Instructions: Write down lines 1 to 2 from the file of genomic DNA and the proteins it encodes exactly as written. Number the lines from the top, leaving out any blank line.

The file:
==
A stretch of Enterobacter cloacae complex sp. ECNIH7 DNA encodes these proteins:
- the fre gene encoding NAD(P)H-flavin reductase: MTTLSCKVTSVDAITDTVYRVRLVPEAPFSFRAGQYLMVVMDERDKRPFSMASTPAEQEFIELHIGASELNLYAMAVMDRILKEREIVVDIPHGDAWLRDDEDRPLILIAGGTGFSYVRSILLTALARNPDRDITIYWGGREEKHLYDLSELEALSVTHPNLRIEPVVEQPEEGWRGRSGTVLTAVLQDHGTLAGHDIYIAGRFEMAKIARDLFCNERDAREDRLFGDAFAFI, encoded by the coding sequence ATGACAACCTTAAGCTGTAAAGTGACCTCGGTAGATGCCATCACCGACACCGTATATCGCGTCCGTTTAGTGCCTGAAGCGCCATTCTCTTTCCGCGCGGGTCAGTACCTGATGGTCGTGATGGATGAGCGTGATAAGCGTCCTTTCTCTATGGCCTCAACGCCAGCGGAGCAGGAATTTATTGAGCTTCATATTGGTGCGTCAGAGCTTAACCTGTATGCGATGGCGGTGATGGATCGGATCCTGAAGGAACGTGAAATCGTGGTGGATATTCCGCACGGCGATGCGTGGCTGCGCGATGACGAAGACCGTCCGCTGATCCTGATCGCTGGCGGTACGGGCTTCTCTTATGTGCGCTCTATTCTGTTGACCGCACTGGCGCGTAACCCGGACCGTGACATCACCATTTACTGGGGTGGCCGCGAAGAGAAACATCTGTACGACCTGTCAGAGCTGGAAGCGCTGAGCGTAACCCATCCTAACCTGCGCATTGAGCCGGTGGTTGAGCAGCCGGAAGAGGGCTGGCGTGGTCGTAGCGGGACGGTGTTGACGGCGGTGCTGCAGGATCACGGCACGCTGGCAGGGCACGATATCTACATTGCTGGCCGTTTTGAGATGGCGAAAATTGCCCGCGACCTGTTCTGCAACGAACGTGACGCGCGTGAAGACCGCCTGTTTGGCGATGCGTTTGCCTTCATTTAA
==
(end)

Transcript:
A stretch of Enterobacter cloacae complex sp. ECNIH7 DNA encodes these proteins:
- the fre gene encoding NAD(P)H-flavin reductase: MTTLSCKVTSVDAITDTVYRVRLVPEAPFSFRAGQYLMVVMDERDKRPFSMASTPAEQEFIELHIGASELNLYAMAVMDRILKEREIVVDIPHGDAWLRDDEDRPLILIAGGTGFSYVRSILLTALARNPDRDITIYWGGREEKHLYDLSELEALSVTHPNLRIEPVVEQPEEGWRGRSGTVLTAVLQDHGTLAGHDIYIAGRFEMAKIARDLFCNERDAREDRLFGDAFAFI, encoded by the coding sequence ATGACAACCTTAAGCTGTAAAGTGACCTCGGTAGATGCCATCACCGACACCGTATATCGCGTCCGTTTAGTGCCTGAAGCGCCATTCTCTTTCCGCGCGGGTCAGTACCTGATGGTCGTGATGGATGAGCGTGATAAGCGTCCTTTCTCTATGGCCTCAACGCCAGCGGAGCAGGAATTTATTGAGCTTCATATTGGTGCGTCAGAGCTTAACCTGTATGCGATGGCGGTGATGGATCGGATCCTGAAGGAACGTGAAATCGTGGTGGATATTCCGCACGGCGATGCGTGGCTGCGCGATGACGAAGACCGTCCGCTGATCCTGATCGCTGGCGGTACGGGCTTCTCTTATGTGCGCTCTATTCTGTTGACCGCACTGGCGCGTAACCCGGACCGTGACATCACCATTTACTGGGGTGGCCGCGAAGAGAAACATCTGTACGACCTGTCAGAGCTGGAAGCGCTGAGCGTAACCCATCCTAACCTGCGCATTGAGCCGGTGGTTGAGCAGCCGGAAGAGGGCTGGCGTGGTCGTAGCGGGACGGTGTTGACGGCGGTGCTGCAGGATCACGGCACGCTGGCAGGGCACGATATCTACATTGCTGGCCGTTTTGAGATGGCGAAAATTGCCCGCGACCTGTTCTGCAACGAACGTGACGCGCGTGAAGACCGCCTGTTTGGCGATGCGTTTGCCTTCATTTAA